Anemone Wild Swan = 'Macane001' (PBR)
anemone Wild Swan
- Position: partial shade
- Soil: well-drained soil
- Rate of growth: average to fast-growing
- Flowering period: May to November
- Flower colour: white with a blue reverse
- Other features: contact with the sap may cause skin irritation
- Hardiness: fully hardy
The winner of the 2011 Chelsea New Plant of the Year, this plant was discovered, and has been trialed for the last 10 years by Elizabeth MacGregor on her nursery in Scotland. It is believed to be a cross between early and late flowering forms (possibly A. rupicola & A. hupehensis), and the result is a plant which flowers intermittently from May to November. Each pure white petal has a distinct grey-blue streak along the reverse, so when in bud, or when the flowers nod and half close (in the mornings and evenings) the flowers look bluish, but when they are fully open they are a dazzling pure white. Ideal for the woodland garden or partially shaded bed, its long flowering period and pretty colouring is sure to make this new kid on the block very popular indeed.
- Garden care: Cut back the stalks after the flowers have faded, and tidy up old dead leaves in March. Apply a generous 5-7cm (2-3in) mulch of well-rotted garden compost or manure around the base of the plant in spring.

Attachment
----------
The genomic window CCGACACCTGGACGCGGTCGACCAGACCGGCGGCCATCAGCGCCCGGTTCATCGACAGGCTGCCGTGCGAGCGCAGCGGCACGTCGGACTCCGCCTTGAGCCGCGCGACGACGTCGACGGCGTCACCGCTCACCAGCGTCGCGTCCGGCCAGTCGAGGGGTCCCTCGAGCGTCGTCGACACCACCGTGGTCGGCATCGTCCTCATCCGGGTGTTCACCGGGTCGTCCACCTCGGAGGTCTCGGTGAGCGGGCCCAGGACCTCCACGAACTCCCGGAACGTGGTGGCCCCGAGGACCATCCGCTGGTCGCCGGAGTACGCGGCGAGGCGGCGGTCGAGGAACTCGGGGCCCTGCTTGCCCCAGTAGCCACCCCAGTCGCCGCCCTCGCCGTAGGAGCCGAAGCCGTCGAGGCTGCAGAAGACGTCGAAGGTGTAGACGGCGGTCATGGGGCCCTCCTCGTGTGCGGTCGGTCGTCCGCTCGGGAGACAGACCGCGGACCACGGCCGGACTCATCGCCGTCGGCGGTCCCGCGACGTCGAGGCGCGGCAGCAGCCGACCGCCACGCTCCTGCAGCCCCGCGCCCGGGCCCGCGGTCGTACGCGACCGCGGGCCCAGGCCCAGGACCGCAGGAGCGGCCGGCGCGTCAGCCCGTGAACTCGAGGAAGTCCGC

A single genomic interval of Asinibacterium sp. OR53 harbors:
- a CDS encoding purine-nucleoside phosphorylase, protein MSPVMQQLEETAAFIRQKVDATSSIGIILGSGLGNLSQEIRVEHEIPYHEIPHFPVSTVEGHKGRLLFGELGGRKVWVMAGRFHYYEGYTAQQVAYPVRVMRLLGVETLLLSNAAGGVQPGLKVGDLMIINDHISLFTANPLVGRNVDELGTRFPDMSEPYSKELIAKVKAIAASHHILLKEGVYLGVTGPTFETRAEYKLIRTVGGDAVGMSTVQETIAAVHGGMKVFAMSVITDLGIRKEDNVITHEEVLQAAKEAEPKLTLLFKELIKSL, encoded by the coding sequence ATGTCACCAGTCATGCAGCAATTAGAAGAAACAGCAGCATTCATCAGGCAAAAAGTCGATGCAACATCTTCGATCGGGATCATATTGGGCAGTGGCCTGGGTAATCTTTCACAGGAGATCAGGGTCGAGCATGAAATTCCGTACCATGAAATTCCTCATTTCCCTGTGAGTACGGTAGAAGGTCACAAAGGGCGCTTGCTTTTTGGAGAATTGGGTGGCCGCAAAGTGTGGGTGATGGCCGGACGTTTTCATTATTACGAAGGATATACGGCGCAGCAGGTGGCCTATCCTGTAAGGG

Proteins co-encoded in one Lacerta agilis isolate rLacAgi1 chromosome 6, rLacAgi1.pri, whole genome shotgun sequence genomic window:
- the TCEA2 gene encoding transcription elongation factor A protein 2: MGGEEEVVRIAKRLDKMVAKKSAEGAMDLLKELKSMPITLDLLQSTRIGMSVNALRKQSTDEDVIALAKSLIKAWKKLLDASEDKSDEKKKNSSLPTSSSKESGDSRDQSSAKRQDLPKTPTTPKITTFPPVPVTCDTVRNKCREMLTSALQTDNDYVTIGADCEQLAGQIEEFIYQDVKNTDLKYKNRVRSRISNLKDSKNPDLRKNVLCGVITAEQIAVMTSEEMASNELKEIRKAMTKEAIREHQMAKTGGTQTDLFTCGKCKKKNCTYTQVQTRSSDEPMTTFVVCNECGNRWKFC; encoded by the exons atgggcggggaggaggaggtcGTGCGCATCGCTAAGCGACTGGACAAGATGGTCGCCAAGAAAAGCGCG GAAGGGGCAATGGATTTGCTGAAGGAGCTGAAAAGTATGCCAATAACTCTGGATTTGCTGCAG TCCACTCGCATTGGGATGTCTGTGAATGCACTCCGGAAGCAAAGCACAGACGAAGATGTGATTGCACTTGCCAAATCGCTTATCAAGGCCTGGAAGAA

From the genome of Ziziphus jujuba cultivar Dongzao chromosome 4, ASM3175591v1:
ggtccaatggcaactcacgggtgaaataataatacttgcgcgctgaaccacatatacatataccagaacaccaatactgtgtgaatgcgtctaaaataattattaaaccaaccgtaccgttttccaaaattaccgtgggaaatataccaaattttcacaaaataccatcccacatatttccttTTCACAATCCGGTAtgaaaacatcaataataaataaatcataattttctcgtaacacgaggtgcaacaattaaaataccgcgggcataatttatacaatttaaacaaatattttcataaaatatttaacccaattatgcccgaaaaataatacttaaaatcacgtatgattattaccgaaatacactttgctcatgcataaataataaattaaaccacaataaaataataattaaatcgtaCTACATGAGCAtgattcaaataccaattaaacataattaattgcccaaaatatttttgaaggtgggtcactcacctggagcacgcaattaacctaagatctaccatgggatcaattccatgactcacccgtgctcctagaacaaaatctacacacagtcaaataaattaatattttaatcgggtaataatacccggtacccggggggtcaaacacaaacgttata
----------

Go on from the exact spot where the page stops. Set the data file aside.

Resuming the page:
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Comments about Crocus Anemone'Wild Swan':
The photos do not do this plant justice. The plant that arrived was a large healthy specimen in full flower. It has flowered non stop for months and is stunning, a real show stopper.
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Q:I purchased one of these plants at your second Chelsea sale this year and until a few days ago it has been fine. Suddenly it it virtually dead. Leaves all shrivelled and the stems have become prone. I have watered the plant appropriately every day and it is placed in a partially shaded bed. I get several cats come into my garden could they be the culprits by spraying their urine on the plant? What is your advise please. jolo bedfordAsked on 29/7/2014 by jolo bedford from bedford
This sudden deterioration could certainly have been caused by the cats, in which case there is little you can do. It may also be caused by too much water though, particularly if you are watering every day. Ideally, you should give it a good soak and then wait until the soil gets reasonably dry before repeating the process again. Perhaps if you cut back a little the plant may pick up.Answered on 31/7/2014 by helen from crocus
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